The downside is a pronounced neophilia The downside is a pronounced neophilia - ImagesGram

The downside is a pronounced neophilia

Bearded tits in Norfolk, rutting deer in Dublin, and a hungry polar bear in Alaska are among our pick of images from the natural world
In Britain generally and London in particular it’s not like this. The upside of a lack of certainty about what our own food might be, is openness. We’ll try bloody anything, and there’s always someone willing to offer just that. The downside is a pronounced neophilia, the chasing of the novel for its own sake. Miso-glazed kitten on a stick? In a railway arch in Haggerston? Open the doors and watch the queues build. Pig blood crème brûlée? All those words sound like food. Why the hell not? Fill your belly and your boots.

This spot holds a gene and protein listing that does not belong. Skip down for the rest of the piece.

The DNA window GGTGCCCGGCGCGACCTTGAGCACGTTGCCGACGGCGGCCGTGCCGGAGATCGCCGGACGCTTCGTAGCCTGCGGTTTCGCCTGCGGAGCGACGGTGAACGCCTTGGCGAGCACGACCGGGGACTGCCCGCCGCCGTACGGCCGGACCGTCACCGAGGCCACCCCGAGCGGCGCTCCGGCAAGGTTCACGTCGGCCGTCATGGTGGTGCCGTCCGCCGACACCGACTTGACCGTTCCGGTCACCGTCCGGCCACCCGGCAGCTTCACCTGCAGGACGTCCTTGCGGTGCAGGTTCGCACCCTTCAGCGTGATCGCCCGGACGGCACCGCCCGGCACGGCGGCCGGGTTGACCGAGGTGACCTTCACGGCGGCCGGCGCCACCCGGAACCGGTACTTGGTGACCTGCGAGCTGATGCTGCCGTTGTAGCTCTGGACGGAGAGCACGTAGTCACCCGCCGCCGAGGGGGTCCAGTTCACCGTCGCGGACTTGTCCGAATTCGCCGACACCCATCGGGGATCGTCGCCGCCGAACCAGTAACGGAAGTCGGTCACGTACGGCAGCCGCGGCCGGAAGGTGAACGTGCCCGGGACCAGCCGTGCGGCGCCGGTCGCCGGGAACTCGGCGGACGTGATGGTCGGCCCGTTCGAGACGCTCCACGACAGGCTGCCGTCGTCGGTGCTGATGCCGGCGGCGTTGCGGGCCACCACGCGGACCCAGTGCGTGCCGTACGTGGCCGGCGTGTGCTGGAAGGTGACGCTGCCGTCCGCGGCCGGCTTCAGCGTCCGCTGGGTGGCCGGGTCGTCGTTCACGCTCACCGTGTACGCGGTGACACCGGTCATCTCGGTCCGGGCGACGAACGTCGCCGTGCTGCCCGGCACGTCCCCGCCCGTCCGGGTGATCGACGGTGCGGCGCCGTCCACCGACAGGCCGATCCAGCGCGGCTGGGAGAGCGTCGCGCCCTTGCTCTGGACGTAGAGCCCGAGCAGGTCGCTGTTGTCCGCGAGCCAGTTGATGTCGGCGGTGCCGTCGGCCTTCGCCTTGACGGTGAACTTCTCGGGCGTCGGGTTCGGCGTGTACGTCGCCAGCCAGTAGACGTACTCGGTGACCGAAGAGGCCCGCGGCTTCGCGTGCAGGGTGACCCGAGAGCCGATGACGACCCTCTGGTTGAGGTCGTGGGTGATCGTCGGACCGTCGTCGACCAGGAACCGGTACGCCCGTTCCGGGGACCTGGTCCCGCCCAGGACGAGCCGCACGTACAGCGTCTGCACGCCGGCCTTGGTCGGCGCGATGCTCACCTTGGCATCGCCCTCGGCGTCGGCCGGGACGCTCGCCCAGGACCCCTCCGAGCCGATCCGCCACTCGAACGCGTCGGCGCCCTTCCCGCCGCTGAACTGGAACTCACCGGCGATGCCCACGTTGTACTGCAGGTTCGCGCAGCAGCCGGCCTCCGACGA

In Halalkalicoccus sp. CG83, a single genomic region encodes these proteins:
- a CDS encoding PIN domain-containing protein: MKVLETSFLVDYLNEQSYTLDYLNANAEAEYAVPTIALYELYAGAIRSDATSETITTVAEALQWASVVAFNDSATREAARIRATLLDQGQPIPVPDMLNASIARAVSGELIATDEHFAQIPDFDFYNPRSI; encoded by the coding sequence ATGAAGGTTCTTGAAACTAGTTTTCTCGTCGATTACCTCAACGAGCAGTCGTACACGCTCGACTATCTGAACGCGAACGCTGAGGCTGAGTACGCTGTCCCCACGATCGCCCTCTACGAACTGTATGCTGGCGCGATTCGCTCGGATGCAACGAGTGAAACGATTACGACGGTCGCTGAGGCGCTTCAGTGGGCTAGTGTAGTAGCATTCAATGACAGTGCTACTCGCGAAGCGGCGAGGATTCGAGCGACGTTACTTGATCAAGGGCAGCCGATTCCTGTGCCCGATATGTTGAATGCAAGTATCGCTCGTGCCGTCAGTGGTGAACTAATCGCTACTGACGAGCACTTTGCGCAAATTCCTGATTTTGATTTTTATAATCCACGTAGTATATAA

It has no interest in the cutting edge, the startling or the innovative. It sells itself on one thing and one thing only: execution. Can it offer the very best versions of the familiar? The answer is, yes it can, and how. In a time of grinding restlessness, the Game Bird is about a very special kind of continuity; of eternal verities nuzzled up to and whispered sweet nothings at. Come here on a good day and you’ll have a lovely time. Come here on a bad day and the menu – British grill classics, cooked with jugs full of French technique – will make sure all the bad stuff stays outside.